Sexual problems can be both the cause and the effect of infertility and infertility treatments themselves can often cause sexual dysfunction in normal couples, a study by the Indian Institute of Sexual Medicine of Aakash Institute of Fertility and Research, has shown.
Out of a total number of 5,728 infertility patients surveyed by the institute from 1996 to 2005, 20 to 25 per cent were found to have sexual problems. Among male patients, 89 per cent had erectile dysfunction, 20 per cent suffered from anejaculation, 32 per cent had extreme premature ejaculation, and three per cent reported lower libidos, K.S. Jeyarani Kamaraj, infertility specialist of the institute said while presenting the results of the study during the First International Conference on Sexology organised by the institute here on Sunday.
Among sexual problems causing infertility, erectile dysfunction was found to be the main factor. While factors such as poor sex education, lack of sexual knowledge and conservatism were found to be the cause of unconsummated marriages, urban-life related stress, long working hours/working in shifts and lack of privacy were found to be the cause of infrequent intercourse between couples, she added.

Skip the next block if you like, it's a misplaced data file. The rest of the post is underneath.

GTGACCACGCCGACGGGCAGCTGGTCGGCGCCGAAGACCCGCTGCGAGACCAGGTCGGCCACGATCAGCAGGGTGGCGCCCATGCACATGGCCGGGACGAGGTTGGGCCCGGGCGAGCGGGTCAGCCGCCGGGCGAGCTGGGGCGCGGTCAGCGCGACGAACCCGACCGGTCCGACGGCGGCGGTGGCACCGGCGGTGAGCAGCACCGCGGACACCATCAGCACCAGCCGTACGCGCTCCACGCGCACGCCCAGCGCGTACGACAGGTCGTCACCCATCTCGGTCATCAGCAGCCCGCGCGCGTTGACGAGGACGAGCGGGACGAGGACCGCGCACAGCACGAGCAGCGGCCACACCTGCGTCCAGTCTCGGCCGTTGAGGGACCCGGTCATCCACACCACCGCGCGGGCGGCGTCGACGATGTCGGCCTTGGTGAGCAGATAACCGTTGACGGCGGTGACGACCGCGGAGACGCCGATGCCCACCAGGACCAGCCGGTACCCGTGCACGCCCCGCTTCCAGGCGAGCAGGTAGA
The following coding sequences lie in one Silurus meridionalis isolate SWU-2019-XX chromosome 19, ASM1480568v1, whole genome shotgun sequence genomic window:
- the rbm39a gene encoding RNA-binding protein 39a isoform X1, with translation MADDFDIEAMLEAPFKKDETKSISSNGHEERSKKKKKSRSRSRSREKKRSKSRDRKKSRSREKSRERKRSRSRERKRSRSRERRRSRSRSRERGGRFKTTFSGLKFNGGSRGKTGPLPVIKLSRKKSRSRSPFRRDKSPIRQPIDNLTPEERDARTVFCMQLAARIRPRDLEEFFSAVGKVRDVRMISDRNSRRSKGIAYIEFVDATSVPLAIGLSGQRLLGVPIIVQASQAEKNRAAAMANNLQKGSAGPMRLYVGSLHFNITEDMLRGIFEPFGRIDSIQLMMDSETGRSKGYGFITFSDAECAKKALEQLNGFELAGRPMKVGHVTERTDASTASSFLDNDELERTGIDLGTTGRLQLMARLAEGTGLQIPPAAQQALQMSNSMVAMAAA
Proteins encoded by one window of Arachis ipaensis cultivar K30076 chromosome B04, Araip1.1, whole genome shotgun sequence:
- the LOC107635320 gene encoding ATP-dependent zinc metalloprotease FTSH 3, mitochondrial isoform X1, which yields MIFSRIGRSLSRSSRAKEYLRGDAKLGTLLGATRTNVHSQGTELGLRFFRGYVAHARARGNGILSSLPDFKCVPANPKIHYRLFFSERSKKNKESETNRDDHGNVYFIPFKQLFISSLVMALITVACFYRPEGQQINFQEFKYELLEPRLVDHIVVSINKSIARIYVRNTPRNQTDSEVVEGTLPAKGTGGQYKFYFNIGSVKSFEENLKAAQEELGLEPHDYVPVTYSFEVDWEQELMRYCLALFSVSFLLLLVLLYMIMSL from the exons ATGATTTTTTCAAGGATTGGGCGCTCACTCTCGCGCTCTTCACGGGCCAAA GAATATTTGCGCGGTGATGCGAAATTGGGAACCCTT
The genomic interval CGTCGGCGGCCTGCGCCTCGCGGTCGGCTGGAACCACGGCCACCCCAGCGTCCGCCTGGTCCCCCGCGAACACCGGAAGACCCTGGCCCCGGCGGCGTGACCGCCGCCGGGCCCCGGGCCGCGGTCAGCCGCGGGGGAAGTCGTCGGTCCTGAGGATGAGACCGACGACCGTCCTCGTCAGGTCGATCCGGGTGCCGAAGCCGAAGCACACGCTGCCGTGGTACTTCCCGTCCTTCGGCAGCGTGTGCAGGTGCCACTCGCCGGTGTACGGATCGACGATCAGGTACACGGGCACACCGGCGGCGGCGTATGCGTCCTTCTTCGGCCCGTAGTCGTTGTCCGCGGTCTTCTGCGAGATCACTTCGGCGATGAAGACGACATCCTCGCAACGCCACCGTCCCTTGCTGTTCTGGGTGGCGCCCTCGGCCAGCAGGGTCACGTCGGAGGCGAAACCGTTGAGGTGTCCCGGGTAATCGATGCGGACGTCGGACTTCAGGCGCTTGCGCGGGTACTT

In an interactive session devoted to lots of plain-talking on the myths and realities surrounding sex, renowned sexologist Prakash Kothari said sexual disorders were amongst the most common human disorders.
Anxiety over sexual performance bred a cycle of conflict, hostility, fear, shame and guilt and several myths and misconceptions paralysed sexual response. Masturbation was often found to be a safe sexual outlet as it could avoid unwanted pregnancies and sexually transmitted diseases and did not result, as was often believed, in impotency.
Conditions such as diabetes and alcoholism affected sexual performance as they resulted in lesser blood flow to the genital organs. Lack of semen did not affect sexual performance and it was a myth to state that celibacy led to increased physical strength.
Another misconception was that the hymen was a proof of a woman’s virginity or that the size of genital organs mattered in sexual performance. Homosexuality and lesbianism were not aberrant sexual behaviour.
Aphrodisiacs may provoke desire but if overdosed, they could also affect performance, he said.
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